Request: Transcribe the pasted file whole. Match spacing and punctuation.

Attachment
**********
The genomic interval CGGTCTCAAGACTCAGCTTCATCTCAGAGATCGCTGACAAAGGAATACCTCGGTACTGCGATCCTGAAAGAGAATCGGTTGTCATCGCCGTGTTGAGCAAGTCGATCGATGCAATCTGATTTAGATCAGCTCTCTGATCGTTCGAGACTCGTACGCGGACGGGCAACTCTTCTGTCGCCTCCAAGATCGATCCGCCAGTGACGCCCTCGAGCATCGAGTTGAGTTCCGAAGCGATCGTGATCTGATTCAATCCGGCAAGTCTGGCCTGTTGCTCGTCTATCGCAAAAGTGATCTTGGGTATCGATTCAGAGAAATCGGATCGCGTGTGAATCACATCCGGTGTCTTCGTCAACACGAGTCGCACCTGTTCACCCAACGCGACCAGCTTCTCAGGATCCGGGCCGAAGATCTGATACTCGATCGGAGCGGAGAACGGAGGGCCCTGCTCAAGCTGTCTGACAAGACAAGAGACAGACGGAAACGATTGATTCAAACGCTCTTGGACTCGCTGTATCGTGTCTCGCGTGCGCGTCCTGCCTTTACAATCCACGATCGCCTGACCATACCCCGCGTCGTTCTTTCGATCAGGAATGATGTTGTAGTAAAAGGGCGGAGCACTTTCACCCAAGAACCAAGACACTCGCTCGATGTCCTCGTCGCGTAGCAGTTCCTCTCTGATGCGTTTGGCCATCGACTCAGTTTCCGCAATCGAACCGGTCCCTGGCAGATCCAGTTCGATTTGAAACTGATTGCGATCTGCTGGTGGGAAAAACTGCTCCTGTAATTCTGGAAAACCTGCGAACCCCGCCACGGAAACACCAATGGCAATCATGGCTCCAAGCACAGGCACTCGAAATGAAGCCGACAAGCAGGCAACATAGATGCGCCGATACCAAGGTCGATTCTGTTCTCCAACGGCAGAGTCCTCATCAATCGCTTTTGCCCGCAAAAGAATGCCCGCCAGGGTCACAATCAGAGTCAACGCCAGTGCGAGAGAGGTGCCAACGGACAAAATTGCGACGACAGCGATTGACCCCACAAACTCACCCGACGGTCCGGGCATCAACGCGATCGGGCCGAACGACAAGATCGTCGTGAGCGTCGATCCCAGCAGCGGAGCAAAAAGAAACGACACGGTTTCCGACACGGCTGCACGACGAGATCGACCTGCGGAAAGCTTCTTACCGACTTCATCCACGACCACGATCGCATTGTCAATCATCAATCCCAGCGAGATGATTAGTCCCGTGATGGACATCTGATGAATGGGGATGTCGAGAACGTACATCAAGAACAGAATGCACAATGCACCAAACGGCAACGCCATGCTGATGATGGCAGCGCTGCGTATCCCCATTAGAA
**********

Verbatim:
The genomic interval CGGTCTCAAGACTCAGCTTCATCTCAGAGATCGCTGACAAAGGAATACCTCGGTACTGCGATCCTGAAAGAGAATCGGTTGTCATCGCCGTGTTGAGCAAGTCGATCGATGCAATCTGATTTAGATCAGCTCTCTGATCGTTCGAGACTCGTACGCGGACGGGCAACTCTTCTGTCGCCTCCAAGATCGATCCGCCAGTGACGCCCTCGAGCATCGAGTTGAGTTCCGAAGCGATCGTGATCTGATTCAATCCGGCAAGTCTGGCCTGTTGCTCGTCTATCGCAAAAGTGATCTTGGGTATCGATTCAGAGAAATCGGATCGCGTGTGAATCACATCCGGTGTCTTCGTCAACACGAGTCGCACCTGTTCACCCAACGCGACCAGCTTCTCAGGATCCGGGCCGAAGATCTGATACTCGATCGGAGCGGAGAACGGAGGGCCCTGCTCAAGCTGTCTGACAAGACAAGAGACAGACGGAAACGATTGATTCAAACGCTCTTGGACTCGCTGTATCGTGTCTCGCGTGCGCGTCCTGCCTTTACAATCCACGATCGCCTGACCATACCCCGCGTCGTTCTTTCGATCAGGAATGATGTTGTAGTAAAAGGGCGGAGCACTTTCACCCAAGAACCAAGACACTCGCTCGATGTCCTCGTCGCGTAGCAGTTCCTCTCTGATGCGTTTGGCCATCGACTCAGTTTCCGCAATCGAACCGGTCCCTGGCAGATCCAGTTCGATTTGAAACTGATTGCGATCTGCTGGTGGGAAAAACTGCTCCTGTAATTCTGGAAAACCTGCGAACCCCGCCACGGAAACACCAATGGCAATCATGGCTCCAAGCACAGGCACTCGAAATGAAGCCGACAAGCAGGCAACATAGATGCGCCGATACCAAGGTCGATTCTGTTCTCCAACGGCAGAGTCCTCATCAATCGCTTTTGCCCGCAAAAGAATGCCCGCCAGGGTCACAATCAGAGTCAACGCCAGTGCGAGAGAGGTGCCAACGGACAAAATTGCGACGACAGCGATTGACCCCACAAACTCACCCGACGGTCCGGGCATCAACGCGATCGGGCCGAACGACAAGATCGTCGTGAGCGTCGATCCCAGCAGCGGAGCAAAAAGAAACGACACGGTTTCCGACACGGCTGCACGACGAGATCGACCTGCGGAAAGCTTCTTACCGACTTCATCCACGACCACGATCGCATTGTCAATCATCAATCCCAGCGAGATGATTAGTCCCGTGATGGACATCTGATGAATGGGGATGTCGAGAACGTACATCAAGAACAGAATGCACAATGCACCAAACGGCAACGCCATGCTGATGATGGCAGCGCTGCGTATCCCCATTAGAA